Wildlife Recording Is Good for People, as Well as for Science
Nature-based citizen science improved the well-being of those involved and strengthened their connection to nature
Science is not the only beneficiary of nature-based “citizen science” projects—taking part also boosts the well-being of participants and their connection to nature, according to research published in People and Nature.
The study, “Nature Up Close and Personal: A Wellbeing Experiment,” is the first large-scale study to measure the well-being benefits to the volunteers taking part in citizen science projects—such as the wildlife recording activities providing data that are vital to assess environmental change. It was conducted during the pandemic restrictions of 2020 by the UK Centre for Ecology & Hydrology (UKCEH), the University of Derby and the British Science Association.
Five hundred volunteers from across the UK were randomly assigned to carry out a 10-minute nature-based activity at least five times over eight days: a pollinating insects survey, a butterfly survey, simply spending time in nature and writing down three good things they noticed, or a combination of both. The groups were surveyed both before and after taking part to assess differences in their connection to nature, well-being, and pro-nature behavior.
The researchers found that all volunteers showed increased scores in well-being and feeling connected to nature after completing their activities. Participants’ comments included: “It gave me permission to slow down;” “It made me more aware of nature in all aspects of the environment,” and “It reminded me that small things can make a big difference to my mood.”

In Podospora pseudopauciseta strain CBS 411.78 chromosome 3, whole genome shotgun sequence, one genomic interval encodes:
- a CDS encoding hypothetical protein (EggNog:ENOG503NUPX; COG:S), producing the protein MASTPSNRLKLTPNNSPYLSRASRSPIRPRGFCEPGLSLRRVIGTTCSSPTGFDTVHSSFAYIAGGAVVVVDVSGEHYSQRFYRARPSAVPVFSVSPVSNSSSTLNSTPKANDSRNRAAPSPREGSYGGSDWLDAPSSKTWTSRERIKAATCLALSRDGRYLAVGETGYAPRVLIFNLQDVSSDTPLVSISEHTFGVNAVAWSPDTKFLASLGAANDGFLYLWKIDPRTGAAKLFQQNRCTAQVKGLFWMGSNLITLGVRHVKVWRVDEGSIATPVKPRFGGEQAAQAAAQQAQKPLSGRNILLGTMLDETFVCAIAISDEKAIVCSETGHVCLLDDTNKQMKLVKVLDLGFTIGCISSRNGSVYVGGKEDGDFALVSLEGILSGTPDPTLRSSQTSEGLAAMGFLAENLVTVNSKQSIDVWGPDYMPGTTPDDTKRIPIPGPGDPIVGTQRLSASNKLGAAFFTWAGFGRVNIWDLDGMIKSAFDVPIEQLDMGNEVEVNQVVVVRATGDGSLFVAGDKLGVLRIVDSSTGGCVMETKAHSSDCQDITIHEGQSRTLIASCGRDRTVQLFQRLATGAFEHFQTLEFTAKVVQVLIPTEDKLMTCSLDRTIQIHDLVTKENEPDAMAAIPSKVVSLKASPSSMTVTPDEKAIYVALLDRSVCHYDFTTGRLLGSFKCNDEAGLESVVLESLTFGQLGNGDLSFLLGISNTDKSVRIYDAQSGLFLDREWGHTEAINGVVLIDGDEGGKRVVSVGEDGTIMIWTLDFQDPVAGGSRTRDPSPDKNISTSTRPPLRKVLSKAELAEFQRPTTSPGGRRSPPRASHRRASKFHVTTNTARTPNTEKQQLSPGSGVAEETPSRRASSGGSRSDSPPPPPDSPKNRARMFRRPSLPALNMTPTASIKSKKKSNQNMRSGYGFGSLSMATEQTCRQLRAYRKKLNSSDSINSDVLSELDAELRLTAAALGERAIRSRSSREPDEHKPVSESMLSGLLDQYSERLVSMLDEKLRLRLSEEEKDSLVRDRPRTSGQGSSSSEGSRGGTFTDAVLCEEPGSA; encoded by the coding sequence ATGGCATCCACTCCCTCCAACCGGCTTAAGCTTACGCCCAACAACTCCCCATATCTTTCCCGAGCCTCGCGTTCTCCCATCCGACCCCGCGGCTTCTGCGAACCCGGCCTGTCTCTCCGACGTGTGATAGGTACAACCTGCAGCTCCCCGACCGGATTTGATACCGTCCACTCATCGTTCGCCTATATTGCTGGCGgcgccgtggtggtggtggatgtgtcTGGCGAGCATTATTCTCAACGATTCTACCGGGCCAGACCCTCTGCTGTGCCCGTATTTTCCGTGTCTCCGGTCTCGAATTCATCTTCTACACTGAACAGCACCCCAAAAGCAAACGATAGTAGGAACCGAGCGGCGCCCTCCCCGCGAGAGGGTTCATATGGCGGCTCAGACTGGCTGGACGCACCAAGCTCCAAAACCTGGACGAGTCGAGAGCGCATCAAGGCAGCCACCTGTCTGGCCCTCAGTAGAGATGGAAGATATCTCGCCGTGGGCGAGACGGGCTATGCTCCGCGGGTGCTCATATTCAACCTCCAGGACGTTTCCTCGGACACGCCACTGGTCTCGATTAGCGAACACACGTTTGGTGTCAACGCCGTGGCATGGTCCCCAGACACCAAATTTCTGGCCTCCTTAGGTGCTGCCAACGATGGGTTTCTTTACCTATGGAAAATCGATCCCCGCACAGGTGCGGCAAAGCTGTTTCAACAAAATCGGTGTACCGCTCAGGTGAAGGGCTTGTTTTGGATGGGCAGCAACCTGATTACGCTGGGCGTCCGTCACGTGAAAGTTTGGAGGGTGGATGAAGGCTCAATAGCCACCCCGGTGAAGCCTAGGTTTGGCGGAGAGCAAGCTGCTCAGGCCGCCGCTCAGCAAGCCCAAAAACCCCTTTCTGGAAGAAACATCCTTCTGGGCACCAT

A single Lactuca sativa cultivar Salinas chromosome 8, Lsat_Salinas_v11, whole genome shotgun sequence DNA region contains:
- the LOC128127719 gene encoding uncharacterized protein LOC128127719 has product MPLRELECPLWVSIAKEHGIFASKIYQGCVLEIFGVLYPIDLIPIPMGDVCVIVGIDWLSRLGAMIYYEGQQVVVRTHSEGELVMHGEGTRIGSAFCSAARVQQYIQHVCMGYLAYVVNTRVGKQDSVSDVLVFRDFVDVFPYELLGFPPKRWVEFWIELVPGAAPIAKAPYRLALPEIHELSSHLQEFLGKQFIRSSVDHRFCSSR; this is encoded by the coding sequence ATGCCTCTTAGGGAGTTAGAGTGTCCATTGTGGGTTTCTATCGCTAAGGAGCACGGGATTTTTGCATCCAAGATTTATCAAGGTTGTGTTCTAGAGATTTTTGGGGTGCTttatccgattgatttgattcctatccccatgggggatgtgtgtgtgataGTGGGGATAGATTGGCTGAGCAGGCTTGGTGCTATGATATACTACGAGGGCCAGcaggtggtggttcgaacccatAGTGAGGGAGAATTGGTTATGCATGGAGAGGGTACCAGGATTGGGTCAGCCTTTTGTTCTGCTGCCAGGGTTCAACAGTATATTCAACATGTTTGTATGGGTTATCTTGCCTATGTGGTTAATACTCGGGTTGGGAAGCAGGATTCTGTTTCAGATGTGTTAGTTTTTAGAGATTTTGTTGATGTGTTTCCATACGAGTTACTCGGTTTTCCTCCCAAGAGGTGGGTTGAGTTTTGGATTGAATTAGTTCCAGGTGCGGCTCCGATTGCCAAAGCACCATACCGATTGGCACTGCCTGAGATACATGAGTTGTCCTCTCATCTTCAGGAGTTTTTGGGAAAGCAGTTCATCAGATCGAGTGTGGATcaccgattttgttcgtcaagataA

In addition, those writing down three good things they noticed, either alone or when combined nature recording activities, reported they were more likely to adopt pro-nature behaviors beyond their involvement in the project, such as planting more pollinator-friendly plants in their gardens, or creating shelters for wildlife, showing that taking part in citizen science has even more benefits for nature.
Dr. Michael Pocock, ecologist and academic lead for public engagement with research at UKCEH, said: “Being in and around nature is good for our well-being, and we’ve shown that focused, active engagement with nature is just as important—whether that is ‘mindful moments’ in nature or taking part in citizen science.”
He adds: “This has been a valuable exercise for us in exploring how we can make citizen science even better. We now know that if we design future projects with additional nature-noticing activities, for example, we can enhance people’s own connection to nature, while still collecting valuable data.”
Co-author professor Miles Richardson, who leads the Nature Connectedness Research Group at the University of Derby, said: “People connect with nature in different ways, so it’s great to see nature-based citizen science can provide another form of active engagement that can strengthen the human-nature relationship. When combined with noticing the positive emotions nature can bring, citizen science and help unite both human and nature’s well-being.”
- This press release was originally published on the UK Centre for Ecology & Hydrology website